A Hawk’s Life: Much of Tobias’s internal monologuing has to do with the fact that he’s been unable to participate in almost all of the missions lately. In his first book, he had to deal with the fact that hawk, but here, we see the real cost is his lack of morphing ability. As is evidenced by my last several reviews where this section got maybe one sentence of something like “Tobias was asleep” or “Tobias had to fly off” or “Tobias scouted from above,” it was becoming pretty obvious that something was going to need to be done about this situation. In this book we hear about how much this has been tearing Tobias up inside, especially when he comes up with plans that require putting his friends in danger, like the plan that involves Rachel morphing the Hork Bajir and leading the Controllers away. Giving him back his morphing ability, but still keeping him trapped as a bird is just excellent writing. I mean, now he will have even more drama, because technically he could be human again if he wanted, but he’d have to stay in his human “morph” and become “trapped” that way, thus losing his morphing ability once again.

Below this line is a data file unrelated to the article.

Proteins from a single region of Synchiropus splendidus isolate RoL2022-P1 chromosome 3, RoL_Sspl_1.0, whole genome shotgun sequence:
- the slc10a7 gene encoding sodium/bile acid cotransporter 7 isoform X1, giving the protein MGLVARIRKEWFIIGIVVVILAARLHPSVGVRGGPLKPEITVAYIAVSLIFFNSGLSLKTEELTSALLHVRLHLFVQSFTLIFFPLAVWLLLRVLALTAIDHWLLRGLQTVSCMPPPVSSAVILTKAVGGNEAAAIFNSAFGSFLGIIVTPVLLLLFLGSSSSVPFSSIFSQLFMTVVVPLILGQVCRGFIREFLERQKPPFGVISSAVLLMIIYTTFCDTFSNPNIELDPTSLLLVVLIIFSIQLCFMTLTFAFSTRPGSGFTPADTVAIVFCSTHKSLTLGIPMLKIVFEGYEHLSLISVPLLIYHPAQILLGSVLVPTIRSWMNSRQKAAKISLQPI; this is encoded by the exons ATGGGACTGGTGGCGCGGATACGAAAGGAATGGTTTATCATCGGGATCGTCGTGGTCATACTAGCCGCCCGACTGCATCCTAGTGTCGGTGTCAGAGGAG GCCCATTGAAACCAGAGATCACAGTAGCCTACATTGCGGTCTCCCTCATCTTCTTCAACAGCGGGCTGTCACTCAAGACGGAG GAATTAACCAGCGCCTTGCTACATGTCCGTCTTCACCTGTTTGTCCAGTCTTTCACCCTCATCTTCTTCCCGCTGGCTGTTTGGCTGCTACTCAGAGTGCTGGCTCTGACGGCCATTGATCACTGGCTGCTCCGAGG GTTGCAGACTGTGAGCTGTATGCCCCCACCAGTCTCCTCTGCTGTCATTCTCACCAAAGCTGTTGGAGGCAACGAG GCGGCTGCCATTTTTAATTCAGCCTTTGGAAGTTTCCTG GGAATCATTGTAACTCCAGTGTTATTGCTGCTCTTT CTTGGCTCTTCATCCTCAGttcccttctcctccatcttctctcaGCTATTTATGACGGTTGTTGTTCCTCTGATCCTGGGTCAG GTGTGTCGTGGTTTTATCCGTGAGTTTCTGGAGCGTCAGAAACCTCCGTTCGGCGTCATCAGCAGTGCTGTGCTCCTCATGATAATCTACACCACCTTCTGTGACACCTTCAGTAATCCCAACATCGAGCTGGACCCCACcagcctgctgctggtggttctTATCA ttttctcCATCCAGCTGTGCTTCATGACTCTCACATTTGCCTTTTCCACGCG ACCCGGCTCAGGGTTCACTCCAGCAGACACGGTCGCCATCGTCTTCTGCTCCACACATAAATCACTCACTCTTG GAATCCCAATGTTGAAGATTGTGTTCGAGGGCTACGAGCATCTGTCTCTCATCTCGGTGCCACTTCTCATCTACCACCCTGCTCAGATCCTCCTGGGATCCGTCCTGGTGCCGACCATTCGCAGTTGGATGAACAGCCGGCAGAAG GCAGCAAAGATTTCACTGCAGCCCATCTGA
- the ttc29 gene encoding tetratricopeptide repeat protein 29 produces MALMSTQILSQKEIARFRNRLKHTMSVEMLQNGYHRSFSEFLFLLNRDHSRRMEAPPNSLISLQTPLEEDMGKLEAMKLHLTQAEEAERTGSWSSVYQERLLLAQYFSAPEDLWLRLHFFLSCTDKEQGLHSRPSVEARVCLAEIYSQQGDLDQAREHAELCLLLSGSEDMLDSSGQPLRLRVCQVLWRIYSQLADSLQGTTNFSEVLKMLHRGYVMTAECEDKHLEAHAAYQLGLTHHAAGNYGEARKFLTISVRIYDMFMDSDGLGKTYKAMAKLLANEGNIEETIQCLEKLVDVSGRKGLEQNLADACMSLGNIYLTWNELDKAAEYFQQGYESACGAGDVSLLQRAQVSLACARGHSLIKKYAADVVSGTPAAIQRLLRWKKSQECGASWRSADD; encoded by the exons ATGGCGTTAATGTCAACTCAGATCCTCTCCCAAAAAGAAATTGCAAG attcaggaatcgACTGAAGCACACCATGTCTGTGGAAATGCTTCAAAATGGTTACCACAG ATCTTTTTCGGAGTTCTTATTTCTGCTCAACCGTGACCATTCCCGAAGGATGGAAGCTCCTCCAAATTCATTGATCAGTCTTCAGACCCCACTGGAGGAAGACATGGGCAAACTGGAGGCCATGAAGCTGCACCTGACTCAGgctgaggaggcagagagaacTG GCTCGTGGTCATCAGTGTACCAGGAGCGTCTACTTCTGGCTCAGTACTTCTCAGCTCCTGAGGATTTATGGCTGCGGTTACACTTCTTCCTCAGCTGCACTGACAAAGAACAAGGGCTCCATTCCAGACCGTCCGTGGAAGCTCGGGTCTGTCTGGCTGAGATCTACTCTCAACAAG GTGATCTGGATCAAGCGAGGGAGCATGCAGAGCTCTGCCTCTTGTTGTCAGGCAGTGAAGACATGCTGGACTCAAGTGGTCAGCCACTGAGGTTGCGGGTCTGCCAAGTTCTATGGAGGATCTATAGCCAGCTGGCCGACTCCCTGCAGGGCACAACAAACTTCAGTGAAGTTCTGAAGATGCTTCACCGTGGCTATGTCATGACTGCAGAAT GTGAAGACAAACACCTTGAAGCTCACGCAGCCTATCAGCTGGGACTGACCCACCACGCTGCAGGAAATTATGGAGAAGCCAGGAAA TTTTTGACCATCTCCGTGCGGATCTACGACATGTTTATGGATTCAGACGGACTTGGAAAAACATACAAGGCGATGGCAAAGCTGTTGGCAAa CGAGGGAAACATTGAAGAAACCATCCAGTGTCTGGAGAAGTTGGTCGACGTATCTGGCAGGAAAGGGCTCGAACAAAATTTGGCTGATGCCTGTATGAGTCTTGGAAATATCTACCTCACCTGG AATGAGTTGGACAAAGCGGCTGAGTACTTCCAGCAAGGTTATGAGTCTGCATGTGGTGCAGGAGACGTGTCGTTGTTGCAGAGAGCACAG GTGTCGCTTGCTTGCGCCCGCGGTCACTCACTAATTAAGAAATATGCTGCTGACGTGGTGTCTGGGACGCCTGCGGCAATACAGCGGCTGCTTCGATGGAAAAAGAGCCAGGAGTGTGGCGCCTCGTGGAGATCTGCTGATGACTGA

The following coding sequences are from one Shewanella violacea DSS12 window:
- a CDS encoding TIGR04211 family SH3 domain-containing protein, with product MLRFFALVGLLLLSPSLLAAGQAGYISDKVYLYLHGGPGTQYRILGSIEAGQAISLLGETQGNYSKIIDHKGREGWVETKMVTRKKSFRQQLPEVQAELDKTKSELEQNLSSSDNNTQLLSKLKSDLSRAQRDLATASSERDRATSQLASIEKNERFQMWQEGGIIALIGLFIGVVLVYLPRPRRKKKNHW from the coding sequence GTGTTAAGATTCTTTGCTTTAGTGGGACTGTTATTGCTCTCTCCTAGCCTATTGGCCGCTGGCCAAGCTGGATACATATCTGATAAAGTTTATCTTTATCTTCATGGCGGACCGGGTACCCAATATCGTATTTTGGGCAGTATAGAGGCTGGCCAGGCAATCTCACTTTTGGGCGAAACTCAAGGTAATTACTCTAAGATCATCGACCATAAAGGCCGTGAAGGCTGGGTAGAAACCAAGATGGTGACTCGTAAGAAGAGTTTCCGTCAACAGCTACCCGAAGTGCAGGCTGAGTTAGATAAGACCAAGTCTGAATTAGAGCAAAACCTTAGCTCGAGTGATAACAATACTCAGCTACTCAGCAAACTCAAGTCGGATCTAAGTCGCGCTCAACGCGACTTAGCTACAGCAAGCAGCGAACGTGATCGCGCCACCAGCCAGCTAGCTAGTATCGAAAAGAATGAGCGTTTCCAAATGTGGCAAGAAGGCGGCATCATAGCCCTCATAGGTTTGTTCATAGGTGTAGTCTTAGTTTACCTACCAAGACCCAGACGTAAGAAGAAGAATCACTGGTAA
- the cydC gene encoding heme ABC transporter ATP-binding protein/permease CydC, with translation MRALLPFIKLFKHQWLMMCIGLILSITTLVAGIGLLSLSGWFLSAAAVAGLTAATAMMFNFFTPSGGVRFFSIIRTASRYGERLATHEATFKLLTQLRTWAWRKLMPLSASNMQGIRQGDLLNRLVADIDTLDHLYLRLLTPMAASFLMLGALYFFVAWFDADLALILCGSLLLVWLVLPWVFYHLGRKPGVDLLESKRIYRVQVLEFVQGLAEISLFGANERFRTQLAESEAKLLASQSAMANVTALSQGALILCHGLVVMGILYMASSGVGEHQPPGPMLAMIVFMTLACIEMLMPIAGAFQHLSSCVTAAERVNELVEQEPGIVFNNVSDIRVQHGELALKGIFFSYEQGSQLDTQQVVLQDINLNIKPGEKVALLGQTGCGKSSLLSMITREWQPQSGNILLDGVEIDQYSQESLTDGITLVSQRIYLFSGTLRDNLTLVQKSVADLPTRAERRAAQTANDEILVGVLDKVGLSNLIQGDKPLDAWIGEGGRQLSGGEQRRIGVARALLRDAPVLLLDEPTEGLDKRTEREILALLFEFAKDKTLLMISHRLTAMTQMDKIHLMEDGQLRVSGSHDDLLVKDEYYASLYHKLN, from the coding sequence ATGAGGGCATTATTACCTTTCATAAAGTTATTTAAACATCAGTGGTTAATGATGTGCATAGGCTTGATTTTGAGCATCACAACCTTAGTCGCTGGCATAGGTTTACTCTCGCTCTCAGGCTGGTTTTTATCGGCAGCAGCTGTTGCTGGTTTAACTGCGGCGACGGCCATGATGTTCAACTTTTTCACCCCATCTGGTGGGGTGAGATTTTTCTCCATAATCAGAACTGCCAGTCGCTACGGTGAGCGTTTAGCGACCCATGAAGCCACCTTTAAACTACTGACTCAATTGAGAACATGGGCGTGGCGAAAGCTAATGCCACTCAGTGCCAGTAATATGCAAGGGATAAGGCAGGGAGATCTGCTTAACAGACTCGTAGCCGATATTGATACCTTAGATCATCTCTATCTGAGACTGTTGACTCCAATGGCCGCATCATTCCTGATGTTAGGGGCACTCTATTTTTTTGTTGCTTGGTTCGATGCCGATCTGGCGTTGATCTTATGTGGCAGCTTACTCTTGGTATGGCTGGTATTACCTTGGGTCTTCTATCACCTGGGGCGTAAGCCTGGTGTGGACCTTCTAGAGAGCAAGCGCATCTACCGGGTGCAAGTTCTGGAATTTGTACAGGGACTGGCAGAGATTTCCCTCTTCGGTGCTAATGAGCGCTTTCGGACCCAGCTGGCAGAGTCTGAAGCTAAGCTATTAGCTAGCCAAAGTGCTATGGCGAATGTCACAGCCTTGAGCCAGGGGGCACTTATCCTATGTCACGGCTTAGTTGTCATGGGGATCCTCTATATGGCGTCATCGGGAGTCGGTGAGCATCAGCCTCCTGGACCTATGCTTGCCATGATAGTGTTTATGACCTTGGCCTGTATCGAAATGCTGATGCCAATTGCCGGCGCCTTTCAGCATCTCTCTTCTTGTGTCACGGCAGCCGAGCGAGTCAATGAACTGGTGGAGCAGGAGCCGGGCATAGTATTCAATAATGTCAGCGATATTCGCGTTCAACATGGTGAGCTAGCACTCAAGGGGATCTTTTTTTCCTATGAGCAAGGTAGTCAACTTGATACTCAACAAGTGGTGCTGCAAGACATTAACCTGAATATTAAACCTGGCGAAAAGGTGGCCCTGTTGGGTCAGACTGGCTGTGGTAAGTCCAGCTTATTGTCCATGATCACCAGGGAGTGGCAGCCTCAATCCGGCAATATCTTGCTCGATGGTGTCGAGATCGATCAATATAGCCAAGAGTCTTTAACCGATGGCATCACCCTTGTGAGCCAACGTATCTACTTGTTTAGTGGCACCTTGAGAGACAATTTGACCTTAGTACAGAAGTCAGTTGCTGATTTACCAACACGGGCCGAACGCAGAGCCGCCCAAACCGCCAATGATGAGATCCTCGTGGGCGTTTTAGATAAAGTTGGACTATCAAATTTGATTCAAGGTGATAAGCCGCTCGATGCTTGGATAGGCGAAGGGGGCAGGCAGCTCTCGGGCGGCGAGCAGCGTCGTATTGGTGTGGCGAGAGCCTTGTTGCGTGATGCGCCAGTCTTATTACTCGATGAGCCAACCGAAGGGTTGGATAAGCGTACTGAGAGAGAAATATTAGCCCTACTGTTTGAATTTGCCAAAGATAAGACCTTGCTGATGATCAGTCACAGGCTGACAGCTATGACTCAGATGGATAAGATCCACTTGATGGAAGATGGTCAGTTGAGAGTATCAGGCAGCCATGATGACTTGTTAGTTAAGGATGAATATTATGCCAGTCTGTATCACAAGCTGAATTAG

Our Fearless Leader: There was some fun stuff towards the final act of the book where Tobias and Jake switch roles, essentially. Tobias comes up with the entire plan to fake the deaths of the Hork Bajir, and then, new morphing ability in hand, takes on a lead role in the plan itself. Jake ends up scouting from above as a bird and pulling off Tobias’s signature “swoop and save” to get Tobias and Rachel out of a tight spot at one point. It is worth noting that this sequence with the planning and direction-giving from Tobias highlights something new: of them all, if Jake wasn’t around, I think Tobias might have been the next natural choice as leader. Rachel’s too reckless. Marco’s too prone to sarcasm to be taken seriously when it counts. Ax is an alien. And Cassie’s….Cassie. Tobias shows his strengths as a strategist, and it’s telling that everyone easily follows his directions and agrees with his plans from the start.
Xena, Warriar Princess: Immediately, it’s nice to see Tobias’s evaluation of Rachel. In the first few pages when he’s introducing all of the characters, he mentions that Rachel is brave to the point of being reckless. And that’s part of the reason he likes her. For the others, Rachel’s reckless bravery is often seen as something to be mildly concerned about (perhaps rightly, perhaps wrongly), but it’s nice to see that Tobias, at least, likes her just as she is, recklessness and all. Rachel gets a lot of action in this book. When they first discover the fleeing Hork Bajir, she’s the one to decide that they need to help, reasoning that “an enemy of my enemy is my friend,” and thus setting the whole thing into motion. She also is the first to morph Hork Bajir, and Marco notes that this morph reflects Rachel as she is inside, a powerful killing machine. And, obviously, in the end of the book she’s part of the bait-and-switch with Tobias.